GG: Why open the new venue with an exhibition dedicated to Asian artists?
BB: This exhibition takes off from a series of coincidences. The idea for the exhibition was born in 2019 through a series of studio visits to the Indian subcontinent. The direct knowledge and intermediation of local curators, immersed in the cultural context and in direct contact with the artists, made the exhibition project take shape, and the delay due to the pandemic delayed its opening by two years. The exhibition is meant to be a glimpse into another art scene and another geography. Paradoxically, if we had opened the new venue with an exhibition on Italian villages, the result would not have been too conceptually distant from an exhibition on Asian art. In this case, the geographical distance is sublimated by the poetics of travel and sometimes universal themes and issues, which are particularly strong for the artists in the exhibition.
GG: And what projects would you like to develop in the future?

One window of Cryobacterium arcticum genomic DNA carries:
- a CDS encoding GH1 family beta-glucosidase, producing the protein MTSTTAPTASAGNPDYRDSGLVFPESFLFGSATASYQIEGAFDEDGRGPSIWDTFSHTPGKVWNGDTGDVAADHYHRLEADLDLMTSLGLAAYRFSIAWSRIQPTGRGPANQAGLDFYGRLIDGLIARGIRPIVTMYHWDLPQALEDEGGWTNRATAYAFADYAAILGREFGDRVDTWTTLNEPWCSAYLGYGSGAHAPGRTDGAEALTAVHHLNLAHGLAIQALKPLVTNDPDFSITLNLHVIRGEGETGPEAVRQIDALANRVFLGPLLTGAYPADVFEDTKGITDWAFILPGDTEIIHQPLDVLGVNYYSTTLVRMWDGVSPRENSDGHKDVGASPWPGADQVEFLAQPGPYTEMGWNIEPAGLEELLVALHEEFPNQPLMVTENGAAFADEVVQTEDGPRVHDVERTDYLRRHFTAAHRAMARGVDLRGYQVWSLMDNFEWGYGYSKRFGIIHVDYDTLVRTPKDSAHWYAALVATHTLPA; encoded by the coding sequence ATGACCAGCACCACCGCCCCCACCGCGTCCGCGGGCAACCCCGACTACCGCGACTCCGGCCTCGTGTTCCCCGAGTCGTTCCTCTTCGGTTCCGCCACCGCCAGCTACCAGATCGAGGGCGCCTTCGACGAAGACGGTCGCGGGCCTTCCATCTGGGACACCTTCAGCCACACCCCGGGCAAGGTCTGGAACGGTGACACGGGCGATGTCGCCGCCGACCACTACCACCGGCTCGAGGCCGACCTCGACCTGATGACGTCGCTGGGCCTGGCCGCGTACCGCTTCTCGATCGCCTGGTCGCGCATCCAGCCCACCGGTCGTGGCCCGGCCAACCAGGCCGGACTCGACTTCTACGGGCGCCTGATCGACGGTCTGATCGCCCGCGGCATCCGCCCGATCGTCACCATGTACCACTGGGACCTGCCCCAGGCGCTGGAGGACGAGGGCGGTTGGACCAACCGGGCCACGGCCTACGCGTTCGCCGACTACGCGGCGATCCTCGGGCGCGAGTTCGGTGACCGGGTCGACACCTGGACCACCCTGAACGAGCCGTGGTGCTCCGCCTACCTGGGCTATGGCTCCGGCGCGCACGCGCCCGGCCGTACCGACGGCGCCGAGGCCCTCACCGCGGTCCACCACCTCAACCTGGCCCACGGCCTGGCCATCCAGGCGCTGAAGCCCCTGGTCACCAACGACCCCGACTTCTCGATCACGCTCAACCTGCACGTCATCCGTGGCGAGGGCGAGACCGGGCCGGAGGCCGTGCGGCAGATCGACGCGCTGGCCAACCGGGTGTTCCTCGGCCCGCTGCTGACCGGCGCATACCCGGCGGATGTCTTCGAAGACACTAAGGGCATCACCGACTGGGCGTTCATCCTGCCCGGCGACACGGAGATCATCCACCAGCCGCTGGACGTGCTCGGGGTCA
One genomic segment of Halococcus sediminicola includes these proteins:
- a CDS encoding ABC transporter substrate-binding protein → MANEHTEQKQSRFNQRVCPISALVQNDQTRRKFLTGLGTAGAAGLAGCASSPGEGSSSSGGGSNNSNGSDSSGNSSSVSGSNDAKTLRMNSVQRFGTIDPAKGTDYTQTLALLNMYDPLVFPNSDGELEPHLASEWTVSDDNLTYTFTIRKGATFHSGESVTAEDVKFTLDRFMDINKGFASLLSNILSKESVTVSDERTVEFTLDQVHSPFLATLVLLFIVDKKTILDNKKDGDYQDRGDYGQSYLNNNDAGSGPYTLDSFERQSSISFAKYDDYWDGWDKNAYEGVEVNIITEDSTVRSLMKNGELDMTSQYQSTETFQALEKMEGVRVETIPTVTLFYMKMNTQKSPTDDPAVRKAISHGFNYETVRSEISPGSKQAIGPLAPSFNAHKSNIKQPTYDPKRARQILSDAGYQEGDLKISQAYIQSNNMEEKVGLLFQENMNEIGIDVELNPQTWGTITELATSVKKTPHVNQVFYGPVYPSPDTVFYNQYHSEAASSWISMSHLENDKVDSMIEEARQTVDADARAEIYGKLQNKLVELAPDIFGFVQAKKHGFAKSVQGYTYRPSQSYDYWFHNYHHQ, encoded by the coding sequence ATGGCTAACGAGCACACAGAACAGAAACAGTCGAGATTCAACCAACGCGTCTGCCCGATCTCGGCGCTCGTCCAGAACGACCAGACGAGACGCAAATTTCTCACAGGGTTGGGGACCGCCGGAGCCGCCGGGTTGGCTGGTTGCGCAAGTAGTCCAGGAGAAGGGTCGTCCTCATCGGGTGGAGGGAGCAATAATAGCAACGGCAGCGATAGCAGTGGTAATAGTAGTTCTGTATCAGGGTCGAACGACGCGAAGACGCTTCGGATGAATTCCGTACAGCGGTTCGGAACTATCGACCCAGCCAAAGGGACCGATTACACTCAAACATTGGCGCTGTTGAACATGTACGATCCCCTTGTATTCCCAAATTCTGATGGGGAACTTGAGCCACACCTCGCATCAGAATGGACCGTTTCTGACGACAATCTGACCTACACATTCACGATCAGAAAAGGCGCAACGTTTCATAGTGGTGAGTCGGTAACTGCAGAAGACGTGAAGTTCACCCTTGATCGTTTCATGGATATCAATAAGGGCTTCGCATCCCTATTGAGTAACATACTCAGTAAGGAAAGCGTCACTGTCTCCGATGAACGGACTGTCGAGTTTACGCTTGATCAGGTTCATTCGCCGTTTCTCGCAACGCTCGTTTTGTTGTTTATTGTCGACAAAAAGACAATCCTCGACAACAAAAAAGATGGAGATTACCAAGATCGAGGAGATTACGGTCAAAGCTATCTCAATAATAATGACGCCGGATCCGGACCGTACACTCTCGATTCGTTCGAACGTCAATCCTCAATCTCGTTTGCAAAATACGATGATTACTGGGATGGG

BB: Fondazione Elpis intends to bring to Milan cultural experiences that originated in other areas, far from the main cultural centers, in order to bring them into an active and lively context like the Milanese one. Certainly, there is the intention to continue the path started with Una Boccata d’Arte. In general, Fondazione Elpis will focus a lot on research and the work of young artists and curators. The projects that we will develop in the physical location in Milan will tend to be the exhibition landing place of works born during residencies and collaborations with local realities that often operate in decentralized contexts. In fact, on April 4 we will open the second temporary exhibition, which will be entitled Chì ghe pù Nissun! (There is No One Here!) with works by Bekhbaatar Enkhtur, Martina Melilli, Matteo Pizzolante and Agnese Spolverini. The exhibition project is realized in collaboration with Ramdom, a cultural association active on the Apulian territory since 2011, confirming the collaborative and territorial vocation of Fondazione Elpis. The exhibition stems from a series of artistic residencies launched in 2022 at the spaces of KORA-Centro del Contemporaneo in Castrignano de’ Greci (Lecce). The artists in the exhibition will present a personal reinterpretation of the concept of “Meridione” (South) and its geographical, historical, and socio-anthropological implications. We believe that Fondazione Elpis can be a free space, without cages, open to experimentation, and with flexible cultural programming that is focused on changes. At this stage, we want to focus on projects that arise from dynamics akin to our thinking, without worrying too much about the number of exhibitions or events held in a year. Perhaps we are going against the trend compared to the rhythms experienced in Milan, but we believe it can work.